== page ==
This process is not sanctioned or certified or pedigreed by the outer culture. It is certified only by the soul and the Source without source that breathes through the soul.

Our lives, our instruments, are not meant to be treated as though they are merely slabs of wood to be cut down, carved up, battered about, misplaced, left out in the rain. Our end game is not to accept, nor make, nor concede to any external force that moves against us so that the gifted instrument will eventually no longer play at all.

Have you ever noticed how carefully musicians cherish that which they make music with? How they protect and care for the guitara or cimbalóm or harp... so that this central heart of their life force will last and last? We can imagine ways to care for our own gifts by watching how musicians care for their instruments. It may not be the exact gestures a musician uses that give us clues about caring for our spirit’s gifts and callings, but rather the musician’s process of so careful and daily attention to keeping the instrument strong.

The clarinetist makes sure the reed is whole and in one piece and thereby will speak its tones clearly. If the reed has dried out or split, or ‘molded,’ that part will be replaced so the flute will play true.

The flute player will tenderly dry the inside of the silver flute after each playing, lest any part of it corrode from the moisture of the breath. If you’ve ever seen flautists wipe down their flutes after playing in order to remove their fingerprints, lest those be too acidic and irritate the precious sterling silver skin...you might swear the flautists are stroking a lover, so often tender is their touch.

And even though the cymbals are made of stocky stuff, they are lathed at their edges to fit together with the precision of an ocean shell, and they cannot be battered about without their resonance suffering. The cymbalist is not reckless in crashing those spheres together, but measured, aiming, and standing in the torrent of the ‘flow’ from the soul, the cymbalist knows how to hit the crescendos without injuring the instrument.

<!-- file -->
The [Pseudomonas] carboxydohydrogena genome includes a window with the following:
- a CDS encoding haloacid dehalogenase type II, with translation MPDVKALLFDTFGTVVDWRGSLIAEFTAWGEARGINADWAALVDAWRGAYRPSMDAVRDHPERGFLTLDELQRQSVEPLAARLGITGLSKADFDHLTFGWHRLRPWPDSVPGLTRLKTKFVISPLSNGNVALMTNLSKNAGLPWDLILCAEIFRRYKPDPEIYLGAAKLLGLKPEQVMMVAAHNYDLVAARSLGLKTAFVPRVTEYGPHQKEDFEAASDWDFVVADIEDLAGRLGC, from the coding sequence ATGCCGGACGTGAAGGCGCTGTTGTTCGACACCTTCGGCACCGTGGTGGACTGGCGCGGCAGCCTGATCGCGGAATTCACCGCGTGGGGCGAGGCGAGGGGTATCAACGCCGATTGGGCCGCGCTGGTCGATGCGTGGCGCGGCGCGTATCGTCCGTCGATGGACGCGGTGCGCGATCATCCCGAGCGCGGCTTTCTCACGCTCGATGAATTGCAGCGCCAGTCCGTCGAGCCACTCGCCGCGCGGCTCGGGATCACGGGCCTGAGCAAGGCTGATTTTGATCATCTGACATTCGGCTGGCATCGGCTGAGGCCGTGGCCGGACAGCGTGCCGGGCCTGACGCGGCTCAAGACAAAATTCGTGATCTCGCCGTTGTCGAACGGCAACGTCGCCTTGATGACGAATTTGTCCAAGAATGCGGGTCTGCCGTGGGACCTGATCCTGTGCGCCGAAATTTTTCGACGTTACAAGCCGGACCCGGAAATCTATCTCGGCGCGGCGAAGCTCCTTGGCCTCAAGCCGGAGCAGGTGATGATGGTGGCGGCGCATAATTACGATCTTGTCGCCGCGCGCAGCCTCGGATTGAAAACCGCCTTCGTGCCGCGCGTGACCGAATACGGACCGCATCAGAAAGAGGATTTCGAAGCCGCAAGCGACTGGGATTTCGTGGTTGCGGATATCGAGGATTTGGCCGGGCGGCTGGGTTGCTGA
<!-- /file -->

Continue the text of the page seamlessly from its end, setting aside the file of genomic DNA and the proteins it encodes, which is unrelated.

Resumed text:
The stringed instruments, the violin, the bass, the viola, and the venerable trees they have been borrowed from... do the musicians place them in environs and ecologies that are bound to warp and distort them so the voices of the heart of the living wood cannot come through?

No, the stringed instruments are given every consideration. While being used, the strings can practically smoke from the pressures exerted on them, and the soul strength used to play them is profound. But after, there is beautiful little bed made of acra violet, or scarlet, or cobalt blue padded velvet, made just to the instrument’s shape and liking. And this is always waiting for them to rest in after working so very hard.

Why would our care of the soul gifts we’ve been given on earth, be any less than the care musicians give their beloved instruments? Attention to the music we choose for our instruments to play and the environs to play it in, the care of the whole, is not an issue of me-ism. It is an issue of preservation, to the best of our ability, of the one thing we are charged not to sell, imprison, nor harm... our own souls.

Burnout can occur from toxic proximity to those who want to redirect or misdirect the soul against the soul’s own promises to God. But also, as often, burnout can come from corrosive neglect of the soul, with oneself as the culprit.

--Some good people forget, feel unable, prevent themselves from feeding their own life force by arranging to place themselves in ill environs and agreeing to merely survive there, rather than walking overland with their precious instruments in their bindle bag on a stick over their shoulders if need be, to root themselves in hospitable terrain where they can truly thrive.

--Some are bewildered about the actual cause of deterioration of energy regarding their own gifts. Sometimes we become stuck in burnout because we’re a little like the old song “Poor Johnny one note, he sang but one note...” meaning he was stuck singing one note, but he sang the only note he knew for all he was worth. He never realized however, that changing just one tone slightly, and then slightly again, would eventually change the entire key. If he’d persisted, eventually he would have many notes to create most any song he wanted.

Thus, some of us may think we are burnt out solely because this and that other thing or person or place blocks us, prevents us from doing anything other than what we now feel trapped in doing ad infinitum and ad nauseum. We sometimes misplace the fact that small motions outwardly can create large ripples of change. A symphony isn’t played all at once, going from page one to page 15 all in a single leap. A symphony is played one note after another. Reorienting in a more meaningful and rich environment, attitude, or paradigm can come about by changing one thing at a time, then another, then two or more. Then, as in music, rest. Then, as in music, begin again. Then, as in music, the passage opens again.